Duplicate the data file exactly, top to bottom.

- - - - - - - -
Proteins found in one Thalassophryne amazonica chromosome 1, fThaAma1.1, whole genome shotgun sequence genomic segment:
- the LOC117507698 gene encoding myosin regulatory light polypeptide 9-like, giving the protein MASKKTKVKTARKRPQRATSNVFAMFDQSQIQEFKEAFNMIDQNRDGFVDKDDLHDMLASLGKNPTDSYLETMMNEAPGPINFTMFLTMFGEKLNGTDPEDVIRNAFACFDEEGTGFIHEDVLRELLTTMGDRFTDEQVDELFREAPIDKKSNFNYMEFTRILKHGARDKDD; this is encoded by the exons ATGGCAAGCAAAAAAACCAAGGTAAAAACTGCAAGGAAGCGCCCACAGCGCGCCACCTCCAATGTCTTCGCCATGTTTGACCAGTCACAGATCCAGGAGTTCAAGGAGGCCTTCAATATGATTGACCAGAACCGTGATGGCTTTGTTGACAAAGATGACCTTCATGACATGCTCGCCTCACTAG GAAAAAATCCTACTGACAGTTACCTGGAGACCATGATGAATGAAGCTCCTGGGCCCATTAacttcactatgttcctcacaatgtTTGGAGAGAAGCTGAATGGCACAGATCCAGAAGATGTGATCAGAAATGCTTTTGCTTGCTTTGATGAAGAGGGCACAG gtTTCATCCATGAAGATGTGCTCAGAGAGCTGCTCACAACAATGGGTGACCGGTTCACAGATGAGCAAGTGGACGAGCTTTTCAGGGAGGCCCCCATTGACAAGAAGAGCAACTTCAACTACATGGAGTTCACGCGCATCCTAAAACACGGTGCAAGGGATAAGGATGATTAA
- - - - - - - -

Proteins found in one Thalassophryne amazonica chromosome 1, fThaAma1.1, whole genome shotgun sequence genomic segment:
- the LOC117507698 gene encoding myosin regulatory light polypeptide 9-like, giving the protein MASKKTKVKTARKRPQRATSNVFAMFDQSQIQEFKEAFNMIDQNRDGFVDKDDLHDMLASLGKNPTDSYLETMMNEAPGPINFTMFLTMFGEKLNGTDPEDVIRNAFACFDEEGTGFIHEDVLRELLTTMGDRFTDEQVDELFREAPIDKKSNFNYMEFTRILKHGARDKDD; this is encoded by the exons ATGGCAAGCAAAAAAACCAAGGTAAAAACTGCAAGGAAGCGCCCACAGCGCGCCACCTCCAATGTCTTCGCCATGTTTGACCAGTCACAGATCCAGGAGTTCAAGGAGGCCTTCAATATGATTGACCAGAACCGTGATGGCTTTGTTGACAAAGATGACCTTCATGACATGCTCGCCTCACTAG GAAAAAATCCTACTGACAGTTACCTGGAGACCATGATGAATGAAGCTCCTGGGCCCATTAacttcactatgttcctcacaatgtTTGGAGAGAAGCTGAATGGCACAGATCCAGAAGATGTGATCAGAAATGCTTTTGCTTGCTTTGATGAAGAGGGCACAG gtTTCATCCATGAAGATGTGCTCAGAGAGCTGCTCACAACAATGGGTGACCGGTTCACAGATGAGCAAGTGGACGAGCTTTTCAGGGAGGCCCCCATTGACAAGAAGAGCAACTTCAACTACATGGAGTTCACGCGCATCCTAAAACACGGTGCAAGGGATAAGGATGATTAA